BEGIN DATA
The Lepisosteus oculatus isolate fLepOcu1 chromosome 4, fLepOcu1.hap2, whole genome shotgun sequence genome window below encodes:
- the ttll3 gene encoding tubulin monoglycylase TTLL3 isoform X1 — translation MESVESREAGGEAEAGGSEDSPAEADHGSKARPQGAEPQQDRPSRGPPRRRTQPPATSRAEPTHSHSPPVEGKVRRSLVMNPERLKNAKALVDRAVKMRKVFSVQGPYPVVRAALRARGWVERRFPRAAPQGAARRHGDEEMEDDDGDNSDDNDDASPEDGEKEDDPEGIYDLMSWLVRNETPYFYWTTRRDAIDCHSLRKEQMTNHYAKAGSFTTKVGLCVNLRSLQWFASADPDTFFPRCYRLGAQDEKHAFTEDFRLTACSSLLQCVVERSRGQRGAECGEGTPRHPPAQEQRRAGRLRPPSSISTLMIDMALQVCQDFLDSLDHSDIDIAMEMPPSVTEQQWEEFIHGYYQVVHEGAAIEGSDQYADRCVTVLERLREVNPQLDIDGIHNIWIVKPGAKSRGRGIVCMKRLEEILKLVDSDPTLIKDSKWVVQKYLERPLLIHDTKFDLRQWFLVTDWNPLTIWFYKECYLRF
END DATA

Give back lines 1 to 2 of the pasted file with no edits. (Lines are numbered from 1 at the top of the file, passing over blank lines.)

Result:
The Lepisosteus oculatus isolate fLepOcu1 chromosome 4, fLepOcu1.hap2, whole genome shotgun sequence genome window below encodes:
- the ttll3 gene encoding tubulin monoglycylase TTLL3 isoform X1 — translation MESVESREAGGEAEAGGSEDSPAEADHGSKARPQGAEPQQDRPSRGPPRRRTQPPATSRAEPTHSHSPPVEGKVRRSLVMNPERLKNAKALVDRAVKMRKVFSVQGPYPVVRAALRARGWVERRFPRAAPQGAARRHGDEEMEDDDGDNSDDNDDASPEDGEKEDDPEGIYDLMSWLVRNETPYFYWTTRRDAIDCHSLRKEQMTNHYAKAGSFTTKVGLCVNLRSLQWFASADPDTFFPRCYRLGAQDEKHAFTEDFRLTACSSLLQCVVERSRGQRGAECGEGTPRHPPAQEQRRAGRLRPPSSISTLMIDMALQVCQDFLDSLDHSDIDIAMEMPPSVTEQQWEEFIHGYYQVVHEGAAIEGSDQYADRCVTVLERLREVNPQLDIDGIHNIWIVKPGAKSRGRGIVCMKRLEEILKLVDSDPTLIKDSKWVVQKYLERPLLIHDTKFDLRQWFLVTDWNPLTIWFYKECYLRF